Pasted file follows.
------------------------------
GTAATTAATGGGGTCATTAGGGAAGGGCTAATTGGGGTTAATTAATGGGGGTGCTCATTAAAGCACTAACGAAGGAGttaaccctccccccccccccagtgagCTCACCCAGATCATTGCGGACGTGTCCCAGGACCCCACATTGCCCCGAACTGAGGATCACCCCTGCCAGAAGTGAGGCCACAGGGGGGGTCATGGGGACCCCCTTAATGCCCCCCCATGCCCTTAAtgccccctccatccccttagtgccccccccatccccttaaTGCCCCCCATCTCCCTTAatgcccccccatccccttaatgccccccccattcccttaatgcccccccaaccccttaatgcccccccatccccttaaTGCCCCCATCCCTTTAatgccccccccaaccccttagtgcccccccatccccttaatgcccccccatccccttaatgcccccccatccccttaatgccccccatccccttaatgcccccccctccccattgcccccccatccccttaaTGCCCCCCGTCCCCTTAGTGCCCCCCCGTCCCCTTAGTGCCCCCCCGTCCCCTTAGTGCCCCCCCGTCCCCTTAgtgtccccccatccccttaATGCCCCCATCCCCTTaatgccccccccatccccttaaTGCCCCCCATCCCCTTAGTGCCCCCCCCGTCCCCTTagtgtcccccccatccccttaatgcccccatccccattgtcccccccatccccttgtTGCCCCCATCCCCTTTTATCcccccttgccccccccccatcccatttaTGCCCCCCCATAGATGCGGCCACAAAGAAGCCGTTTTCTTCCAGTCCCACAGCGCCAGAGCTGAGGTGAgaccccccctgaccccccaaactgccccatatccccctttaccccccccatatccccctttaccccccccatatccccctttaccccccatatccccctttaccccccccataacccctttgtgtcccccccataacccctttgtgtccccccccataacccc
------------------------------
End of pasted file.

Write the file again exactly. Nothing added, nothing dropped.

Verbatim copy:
GTAATTAATGGGGTCATTAGGGAAGGGCTAATTGGGGTTAATTAATGGGGGTGCTCATTAAAGCACTAACGAAGGAGttaaccctccccccccccccagtgagCTCACCCAGATCATTGCGGACGTGTCCCAGGACCCCACATTGCCCCGAACTGAGGATCACCCCTGCCAGAAGTGAGGCCACAGGGGGGGTCATGGGGACCCCCTTAATGCCCCCCCATGCCCTTAAtgccccctccatccccttagtgccccccccatccccttaaTGCCCCCCATCTCCCTTAatgcccccccatccccttaatgccccccccattcccttaatgcccccccaaccccttaatgcccccccatccccttaaTGCCCCCATCCCTTTAatgccccccccaaccccttagtgcccccccatccccttaatgcccccccatccccttaatgcccccccatccccttaatgccccccatccccttaatgcccccccctccccattgcccccccatccccttaaTGCCCCCCGTCCCCTTAGTGCCCCCCCGTCCCCTTAGTGCCCCCCCGTCCCCTTAGTGCCCCCCCGTCCCCTTAgtgtccccccatccccttaATGCCCCCATCCCCTTaatgccccccccatccccttaaTGCCCCCCATCCCCTTAGTGCCCCCCCCGTCCCCTTagtgtcccccccatccccttaatgcccccatccccattgtcccccccatccccttgtTGCCCCCATCCCCTTTTATCcccccttgccccccccccatcccatttaTGCCCCCCCATAGATGCGGCCACAAAGAAGCCGTTTTCTTCCAGTCCCACAGCGCCAGAGCTGAGGTGAgaccccccctgaccccccaaactgccccatatccccctttaccccccccatatccccctttaccccccccatatccccctttaccccccatatccccctttaccccccccataacccctttgtgtcccccccataacccctttgtgtccccccccataacccc